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what is a "long red chilli" in Aussie/Kiwi recipes?

wodtke Oct 8, 2010 11:04 AM

Please forgive me if this is not posted on the right board; it's the best I can find.

Lots of recipes from down under call for "long red chillies." Could anyone suggest what the North American name for them might be? And maybe some idea of the heat level, say compared to what we know as Serranos, Jalapenos, Scotch Bonnets, Passillas/Poblonos, etc? I suspect that the names might be different, in which case giving an idea of the heat level could be hard, but I'd appreciate any help.

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  1. PhilD RE: wodtke Oct 8, 2010 11:24 AM

    I interpret it to mean quite a mild chilli usually 15 cm or so in length and about 1 cm across. If a recipe calls for chilli heat it usually specifies a the small red or green "birds eye" chillies.

    We can get some other varieties of Chilli here but you would need a specialist shop to find Serranos, Jalapenos, Scotch Bonnets, Passillas/Poblonos. In mainstream shops and supermarkets most are Asian varieties so generally only a few types, long and mild or short and feisty.

    2 Replies
    1. re: PhilD
      travellin_canuck RE: PhilD Oct 15, 2010 01:30 AM

      PhilD - do you know which specialist shops in Sydney carry the various chilis? I'm specifically looking for chipotle peppers in adobo sauce (canned) which is the main ingredient in a dish that was always a hit when I made it for BBQs back in North America and which I'd love to make here! Thanks!

      1. re: travellin_canuck
        mr_gimlet RE: travellin_canuck Oct 15, 2010 03:05 AM

        my local spanish has it here in Melb, so should also be in Sydney

    2. d
      dgilks RE: wodtke Oct 8, 2010 05:04 PM

      A Fresno chilli probably isn't far off. Possibly a combination of Serano and New Mexico chillies could work as well. Alternatively, try a Thai or SE Asian grocery as they may stock the types of chillies more commonly found in Australia (which tend to be SE Asian types of chilli).

      2 Replies
      1. re: dgilks
        wodtke RE: dgilks Oct 12, 2010 12:41 PM

        Now I'm confused. I consider Fresno, Serrano and New Mexican chillies to be moderately hot, whereas another person answering the question says that the Australian "long red chilli" is mild. Granted, it depends to some extent on your heat tolerance (I use Thai bird chillies all the time in Thai dishes), but even so......

        1. re: wodtke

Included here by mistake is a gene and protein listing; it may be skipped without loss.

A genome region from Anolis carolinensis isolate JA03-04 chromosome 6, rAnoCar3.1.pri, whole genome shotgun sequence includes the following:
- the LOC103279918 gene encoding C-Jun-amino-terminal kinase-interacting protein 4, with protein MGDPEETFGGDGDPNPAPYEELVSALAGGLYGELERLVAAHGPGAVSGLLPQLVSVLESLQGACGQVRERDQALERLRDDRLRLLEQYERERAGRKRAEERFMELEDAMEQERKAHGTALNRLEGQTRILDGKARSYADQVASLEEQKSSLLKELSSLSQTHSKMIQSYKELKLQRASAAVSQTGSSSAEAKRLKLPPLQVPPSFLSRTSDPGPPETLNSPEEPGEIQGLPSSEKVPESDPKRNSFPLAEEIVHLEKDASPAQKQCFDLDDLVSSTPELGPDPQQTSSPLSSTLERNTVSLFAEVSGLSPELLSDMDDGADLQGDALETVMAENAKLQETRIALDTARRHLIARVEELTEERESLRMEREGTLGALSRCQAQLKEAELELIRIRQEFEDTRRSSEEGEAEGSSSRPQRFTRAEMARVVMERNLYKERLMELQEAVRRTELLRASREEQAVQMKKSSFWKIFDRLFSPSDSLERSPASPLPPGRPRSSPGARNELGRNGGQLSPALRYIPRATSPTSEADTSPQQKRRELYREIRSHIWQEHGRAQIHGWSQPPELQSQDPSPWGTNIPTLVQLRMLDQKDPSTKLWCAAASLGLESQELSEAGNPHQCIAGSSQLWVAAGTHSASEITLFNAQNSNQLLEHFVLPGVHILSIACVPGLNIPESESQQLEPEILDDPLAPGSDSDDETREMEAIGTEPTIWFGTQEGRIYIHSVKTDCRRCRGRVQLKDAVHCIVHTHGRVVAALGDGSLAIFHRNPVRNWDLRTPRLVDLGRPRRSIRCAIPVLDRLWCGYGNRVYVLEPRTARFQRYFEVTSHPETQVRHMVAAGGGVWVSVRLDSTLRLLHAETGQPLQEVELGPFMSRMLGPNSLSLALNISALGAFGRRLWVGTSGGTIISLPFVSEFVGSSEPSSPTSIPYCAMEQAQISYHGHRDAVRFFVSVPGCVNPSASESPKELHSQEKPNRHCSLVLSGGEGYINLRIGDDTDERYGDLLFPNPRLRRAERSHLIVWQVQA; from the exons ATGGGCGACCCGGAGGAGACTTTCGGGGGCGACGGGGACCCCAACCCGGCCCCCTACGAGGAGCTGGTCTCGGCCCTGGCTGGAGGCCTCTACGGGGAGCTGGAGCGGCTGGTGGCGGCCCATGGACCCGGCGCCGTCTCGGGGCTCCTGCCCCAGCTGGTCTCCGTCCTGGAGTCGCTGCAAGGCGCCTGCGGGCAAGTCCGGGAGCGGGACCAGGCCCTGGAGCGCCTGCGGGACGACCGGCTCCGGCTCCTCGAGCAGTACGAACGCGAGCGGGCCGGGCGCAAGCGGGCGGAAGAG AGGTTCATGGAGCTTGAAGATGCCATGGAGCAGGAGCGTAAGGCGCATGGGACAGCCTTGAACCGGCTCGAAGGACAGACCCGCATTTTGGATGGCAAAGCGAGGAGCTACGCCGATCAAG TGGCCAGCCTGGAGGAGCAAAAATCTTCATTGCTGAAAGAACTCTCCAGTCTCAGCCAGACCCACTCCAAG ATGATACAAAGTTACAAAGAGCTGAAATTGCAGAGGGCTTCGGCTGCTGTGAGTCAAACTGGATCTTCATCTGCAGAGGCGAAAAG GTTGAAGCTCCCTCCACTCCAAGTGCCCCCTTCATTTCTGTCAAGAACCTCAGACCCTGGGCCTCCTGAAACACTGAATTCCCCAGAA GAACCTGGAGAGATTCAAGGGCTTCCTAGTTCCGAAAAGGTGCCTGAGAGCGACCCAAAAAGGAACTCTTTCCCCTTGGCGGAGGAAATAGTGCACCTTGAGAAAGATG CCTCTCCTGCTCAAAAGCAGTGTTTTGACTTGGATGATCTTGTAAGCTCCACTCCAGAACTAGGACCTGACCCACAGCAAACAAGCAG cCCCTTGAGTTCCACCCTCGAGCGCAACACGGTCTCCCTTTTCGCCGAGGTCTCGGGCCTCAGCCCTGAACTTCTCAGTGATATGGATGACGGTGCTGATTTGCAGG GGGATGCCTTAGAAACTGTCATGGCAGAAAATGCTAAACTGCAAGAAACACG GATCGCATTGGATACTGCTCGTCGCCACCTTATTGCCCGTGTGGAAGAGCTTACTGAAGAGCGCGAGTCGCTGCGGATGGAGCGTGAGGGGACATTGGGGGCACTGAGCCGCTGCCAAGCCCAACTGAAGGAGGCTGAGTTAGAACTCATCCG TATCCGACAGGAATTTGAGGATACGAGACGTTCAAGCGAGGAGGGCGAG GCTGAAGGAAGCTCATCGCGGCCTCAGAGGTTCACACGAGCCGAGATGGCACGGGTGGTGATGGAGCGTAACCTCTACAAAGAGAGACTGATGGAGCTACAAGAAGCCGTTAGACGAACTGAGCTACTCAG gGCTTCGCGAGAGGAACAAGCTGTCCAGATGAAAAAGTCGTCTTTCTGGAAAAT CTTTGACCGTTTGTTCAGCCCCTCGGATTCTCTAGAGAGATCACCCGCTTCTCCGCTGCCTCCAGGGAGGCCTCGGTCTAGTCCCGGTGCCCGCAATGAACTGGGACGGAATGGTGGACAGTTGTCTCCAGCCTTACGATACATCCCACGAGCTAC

dgilks RE: wodtke Oct 13, 2010 03:26 AM

          It depends whether you are using the seeds or not. Obviously they're not as hot as a bird's eye chilli but they still pack a bit of punch with the seeds and membrane in.

      2. Mellis RE: wodtke Oct 8, 2010 10:57 PM

        Looks like this, http://product-image.tradeindia.com/0...

        3 Replies
        1. re: Mellis
          wodtke RE: Mellis Oct 12, 2010 12:42 PM

          Thanks. That's helpful. Do you agree that they are mild -- little if any heat?

          1. re: wodtke
            the_snook RE: wodtke Oct 13, 2010 12:00 AM

            No, they have a decent amount of heat. Probably a little less than a jalapeno. Mild compared to a birdseye or a habanero, but not like a poblano.

            1. re: the_snook
              wodtke RE: the_snook Oct 23, 2010 08:58 PM

              Thanks. That's helpful.

        2. j
          jaykayen RE: wodtke Oct 12, 2010 12:45 PM

          chile de arbol, or Thai chile would be my guess.

          4 Replies
          1. re: jaykayen
            wodtke RE: jaykayen Oct 13, 2010 10:58 AM

            I'm not disagreeing with you, but thing is, Phil D. above says they are 15 cm in length, which makes sense, since they are called "long red chillies."

            1. re: wodtke
              PhilD RE: wodtke Oct 13, 2010 12:30 PM

              We (in Australia) typically get three types of chillis in supermarkets. The long, quite mild ones (approx 15cm), shorter plumper ones (approx 4cm) with reasonable heat and the small birds eyes (approx 1-2 cm) which are fiery. When I say mild they still give a chilli punch but nothing like the birds-eyes or the tiny yellow ones I bought last week from my local Thai shop...!

              1. re: PhilD
                dgilks RE: PhilD Oct 14, 2010 05:08 PM

                It's also worth noting that the Australian definition of mild is significantly hotter than the North American definition of mild. These aren't banana peppers by any means.

                1. re: dgilks
                  wodtke RE: dgilks Oct 23, 2010 09:03 PM

                  I expect it depends on where you are in North America, and probably in OZ too; I live in CA, where there are big Mexican and Asian populations, and I doubt our definition of mild is any less fiery than in Oz. But doubtless it varies. Thanks for your help.

          2. w
            wodtke RE: wodtke Oct 23, 2010 09:04 PM

            Thanks to everyone who helped. Guess I'll just have to taste for myself on the next trip.

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